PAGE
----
Today, as I read, I stumbled across a paragraph that resonates strongly with me, given my current work on the dates of the New Testament. I would like to quote it at length, if I might be so indulged.
Papias in this passage [quoted in Eusebius, Eccl. hist. 3.39.3-4] speaks of a time before the time at which he is writing. The time when he collected oral traditions deriving from disciples of [the earthly] Jesus was in the past. At that time most of the disciplines of Jesus had died, but at least two such disciples, Aristion and John the Elder, were still alive. This must have been close to the decade 80-90 CE. According to most scholars, this is the time at which the Gospels Matthew and Luke were written, and a little earlier than the time at which the Fourth Gospel was written. Thus what Papias says in this passage can be placed alongside Luke's reference to the eyewitnesses (Luke 1:2) as evidence for the way the relationship of the eyewitnesses to Gospel traditions was understood at the time when the Gospels were being written (p. 19-20).There is much in this passage with which I can readily give assent. I indeed think it likely that Papias was collecting the oral tradition about Jesus that he claims formed the basis of his work during the last quarter of the first century (I would add that I think it likely that he wrote his work probably around the time of Trajan's reign). I would of course agree that this is around the time that the majority of scholars date the compositions of Gospels of Matthew, Luke, and John. But when both those points are granted, I find something jarring when I compare Papias' prologue (which Bauckham here discusses) with Luke's. This is best explicated if I quote both.
1 Since many have undertaken to set down an orderly account of the events that have been fulfilled among us, 2 just as they were handed on to us by those who from the beginning were eyewitnesses and servants of the word, 3 I too decided, after investigating everything carefully from the very first, to write an orderly account for you, most excellent Theophilus, 4 so that you may know the truth concerning the things about which you have been instructed (Luke 1:1-4, NRSV).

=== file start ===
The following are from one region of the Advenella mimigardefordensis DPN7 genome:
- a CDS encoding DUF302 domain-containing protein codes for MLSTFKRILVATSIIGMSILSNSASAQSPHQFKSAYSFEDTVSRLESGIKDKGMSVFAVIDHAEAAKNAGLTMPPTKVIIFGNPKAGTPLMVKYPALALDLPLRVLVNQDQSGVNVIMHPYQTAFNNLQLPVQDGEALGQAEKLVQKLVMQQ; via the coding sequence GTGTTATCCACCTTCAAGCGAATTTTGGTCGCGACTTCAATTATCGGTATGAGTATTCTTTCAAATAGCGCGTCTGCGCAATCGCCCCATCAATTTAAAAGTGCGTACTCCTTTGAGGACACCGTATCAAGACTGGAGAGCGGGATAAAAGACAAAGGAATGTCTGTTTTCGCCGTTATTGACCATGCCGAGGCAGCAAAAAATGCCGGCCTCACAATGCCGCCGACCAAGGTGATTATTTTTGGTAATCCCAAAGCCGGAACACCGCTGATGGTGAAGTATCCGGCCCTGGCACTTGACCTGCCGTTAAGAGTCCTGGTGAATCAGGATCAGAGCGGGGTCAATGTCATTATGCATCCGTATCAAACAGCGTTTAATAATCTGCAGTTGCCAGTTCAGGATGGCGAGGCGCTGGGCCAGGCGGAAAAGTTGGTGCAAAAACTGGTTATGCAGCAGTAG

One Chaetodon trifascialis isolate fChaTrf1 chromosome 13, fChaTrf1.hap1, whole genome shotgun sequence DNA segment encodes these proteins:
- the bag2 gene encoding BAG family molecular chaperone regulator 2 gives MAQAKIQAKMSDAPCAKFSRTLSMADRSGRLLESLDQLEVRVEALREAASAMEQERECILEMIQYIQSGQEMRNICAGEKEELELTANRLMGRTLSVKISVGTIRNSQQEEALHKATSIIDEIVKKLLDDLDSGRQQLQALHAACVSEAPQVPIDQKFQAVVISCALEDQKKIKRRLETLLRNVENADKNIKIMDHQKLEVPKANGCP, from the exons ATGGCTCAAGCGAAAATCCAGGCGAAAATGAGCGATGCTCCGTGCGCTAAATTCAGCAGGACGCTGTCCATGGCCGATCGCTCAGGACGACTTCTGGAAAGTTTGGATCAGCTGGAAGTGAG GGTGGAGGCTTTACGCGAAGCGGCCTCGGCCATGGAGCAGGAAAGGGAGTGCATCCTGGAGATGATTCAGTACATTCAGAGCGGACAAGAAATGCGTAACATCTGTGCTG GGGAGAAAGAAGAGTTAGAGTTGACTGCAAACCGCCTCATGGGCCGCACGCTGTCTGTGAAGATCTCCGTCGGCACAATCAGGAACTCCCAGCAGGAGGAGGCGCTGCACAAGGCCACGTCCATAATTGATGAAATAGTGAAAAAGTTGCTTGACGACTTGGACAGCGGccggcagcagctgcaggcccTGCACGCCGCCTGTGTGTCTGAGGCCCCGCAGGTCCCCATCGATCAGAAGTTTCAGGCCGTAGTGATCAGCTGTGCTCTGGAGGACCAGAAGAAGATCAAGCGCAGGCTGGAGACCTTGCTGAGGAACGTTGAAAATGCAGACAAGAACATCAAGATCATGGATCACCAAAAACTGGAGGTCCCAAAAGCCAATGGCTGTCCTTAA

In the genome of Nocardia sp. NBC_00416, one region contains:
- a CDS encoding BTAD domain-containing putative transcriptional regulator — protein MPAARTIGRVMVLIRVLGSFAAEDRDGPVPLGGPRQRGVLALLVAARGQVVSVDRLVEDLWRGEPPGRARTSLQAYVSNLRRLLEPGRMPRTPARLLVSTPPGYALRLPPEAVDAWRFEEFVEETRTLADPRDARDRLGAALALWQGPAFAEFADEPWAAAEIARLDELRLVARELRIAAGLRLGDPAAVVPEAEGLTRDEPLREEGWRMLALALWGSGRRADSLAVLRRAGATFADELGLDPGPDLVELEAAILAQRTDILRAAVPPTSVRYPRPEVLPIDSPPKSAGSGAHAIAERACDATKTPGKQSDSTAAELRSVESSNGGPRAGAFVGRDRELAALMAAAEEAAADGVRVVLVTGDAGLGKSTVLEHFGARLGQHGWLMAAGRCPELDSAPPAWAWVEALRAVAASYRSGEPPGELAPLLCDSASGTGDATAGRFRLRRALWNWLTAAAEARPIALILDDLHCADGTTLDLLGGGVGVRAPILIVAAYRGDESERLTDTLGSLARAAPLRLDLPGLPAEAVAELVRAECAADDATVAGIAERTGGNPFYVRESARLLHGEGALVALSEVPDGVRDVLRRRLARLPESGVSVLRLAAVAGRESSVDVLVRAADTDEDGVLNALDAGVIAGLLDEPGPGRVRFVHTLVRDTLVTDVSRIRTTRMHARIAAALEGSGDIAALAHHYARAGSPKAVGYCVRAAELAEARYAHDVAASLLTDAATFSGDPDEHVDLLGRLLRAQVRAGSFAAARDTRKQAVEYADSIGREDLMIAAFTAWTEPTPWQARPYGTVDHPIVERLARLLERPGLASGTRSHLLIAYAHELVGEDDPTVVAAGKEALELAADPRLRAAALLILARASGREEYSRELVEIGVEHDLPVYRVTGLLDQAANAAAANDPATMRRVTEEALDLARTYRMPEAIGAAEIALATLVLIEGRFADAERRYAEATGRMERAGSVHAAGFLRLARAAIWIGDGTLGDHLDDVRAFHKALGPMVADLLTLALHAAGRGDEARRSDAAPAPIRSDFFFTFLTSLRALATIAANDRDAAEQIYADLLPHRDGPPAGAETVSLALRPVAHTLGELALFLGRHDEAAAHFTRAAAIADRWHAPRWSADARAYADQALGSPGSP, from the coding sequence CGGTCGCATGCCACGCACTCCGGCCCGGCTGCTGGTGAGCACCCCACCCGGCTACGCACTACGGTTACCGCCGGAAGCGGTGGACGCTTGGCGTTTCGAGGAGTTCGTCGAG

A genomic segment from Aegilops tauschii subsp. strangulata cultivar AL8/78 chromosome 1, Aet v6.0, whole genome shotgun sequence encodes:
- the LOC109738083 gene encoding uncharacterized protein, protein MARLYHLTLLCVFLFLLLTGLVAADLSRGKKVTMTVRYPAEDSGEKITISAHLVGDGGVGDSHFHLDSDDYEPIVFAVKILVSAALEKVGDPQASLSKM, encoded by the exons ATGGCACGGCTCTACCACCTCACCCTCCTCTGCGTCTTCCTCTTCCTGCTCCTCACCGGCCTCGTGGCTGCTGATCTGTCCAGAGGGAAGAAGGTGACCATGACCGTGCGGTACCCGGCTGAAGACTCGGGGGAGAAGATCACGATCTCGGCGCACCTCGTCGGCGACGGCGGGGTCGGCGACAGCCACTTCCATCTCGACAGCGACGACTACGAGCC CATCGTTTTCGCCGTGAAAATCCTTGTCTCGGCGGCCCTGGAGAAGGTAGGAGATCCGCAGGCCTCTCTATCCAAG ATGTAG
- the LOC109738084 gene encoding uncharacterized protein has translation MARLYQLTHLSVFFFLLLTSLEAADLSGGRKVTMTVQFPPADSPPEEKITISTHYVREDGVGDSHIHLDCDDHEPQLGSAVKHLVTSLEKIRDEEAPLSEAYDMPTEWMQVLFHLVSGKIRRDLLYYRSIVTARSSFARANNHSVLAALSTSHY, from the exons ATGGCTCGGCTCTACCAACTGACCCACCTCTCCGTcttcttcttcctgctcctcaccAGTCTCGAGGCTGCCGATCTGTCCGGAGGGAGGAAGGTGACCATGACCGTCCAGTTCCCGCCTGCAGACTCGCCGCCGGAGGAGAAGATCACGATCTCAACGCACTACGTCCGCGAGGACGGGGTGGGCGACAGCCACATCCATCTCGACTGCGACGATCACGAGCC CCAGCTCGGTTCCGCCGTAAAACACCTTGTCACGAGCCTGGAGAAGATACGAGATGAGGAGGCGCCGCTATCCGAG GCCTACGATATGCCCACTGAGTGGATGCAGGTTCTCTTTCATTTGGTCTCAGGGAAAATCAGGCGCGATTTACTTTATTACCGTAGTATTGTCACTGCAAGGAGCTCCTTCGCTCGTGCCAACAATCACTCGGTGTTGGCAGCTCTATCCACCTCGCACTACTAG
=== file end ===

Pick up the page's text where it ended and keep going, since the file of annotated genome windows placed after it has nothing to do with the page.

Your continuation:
3 I will not hesitate to set down for you, along with my interpretations, everything I carefully learned then from the elders and carefully remembered, guaranteeing their truth. For unlike most people I did not enjoy those who have a great deal to say, but those who teach the truth. Nor did I enjoy those who recall someone else’s commandments, but those who remember the commandments given by the Lord to the faith and proceeding from the truth itself. 4 And if by chance someone who had been a follower of the elders should come my way, I inquired about the words of the elders—what Andrew or Peter said, or Philip, or Thomas or James, or John or Matthew or any other of the Lord’s disciples, and whatever Aristion and the elder John, the Lord’s disciples, were saying. For I did not think that information from books would profit me as much as information from a living and abiding voice (Papias' prologue, as quoted in Eusebius, Eccl. hist. 3.39.3-4, following Holmes' translation).Although these two prologues are formally quite similar, there is a stark difference in the content. Luke identifies as his primary sources persons who were eyewitnesses and servants of the word from the beginning. He presents himself as in direct contact with the first generation of Christians, and it seems with persons who knew Jesus personally. There is no reference to depending upon others to tell him what these persons had said or were saying. By contrast, Papias identifies as his primary sources persons who knew such first-generation Christians and companions of Jesus. Now, this could in part be due to relative isolation: for whatever reason, Papias does not seem capable of traveling from Hierapolis, the way we read about other early Christian leaders traveling from their primary locales (I've come to suspect that he might have suffered from sort of disability that limited his mobility), and thus was dependent upon those Christians who came through the city to bring him information. By comparison, if the Lukan we-passages are to be taken as what they seem to prima facie suggest (namely that the author was a companion of Paul), then Luke was in fact in Jerusalem around c. 60 and in contact with at least James (cf. Acts 21:18). But I'm not sure that relative isolation suffices as an explanation. As Bauckham notes, Papias seems to have distinguished between those who companions of Jesus who were still alive and those who were not. It seems to me most judicious to think that Papias was collecting his oral traditions about Jesus some significant time after Luke had done much the same.
This correlates precisely with what we have already said here. One, following Bauckham, that Papias was gathering oral traditions around 80-90, and two, that Luke met with at least one, possibly more, eyewitnesses to Jesus c. 60. In and of itself, such correlation does not necessitate a date for Luke's Gospel c. 60, as argued by Robinson and the later Harnack, but it is certainly not hostile to such a date. Such coherence is an important test of any hypothesis, because the more coherence that we find the reasonable inferences that we might draw from data across a single author and even more from multiple authors, the more difficult it is to argue that these authors have contrived to persuade the readers of things that are not the case. As coherence mounts, arguments for authorial contrivance begin to leave the realm of historical hypothesis and rather shade into the realm of conspiracy theory.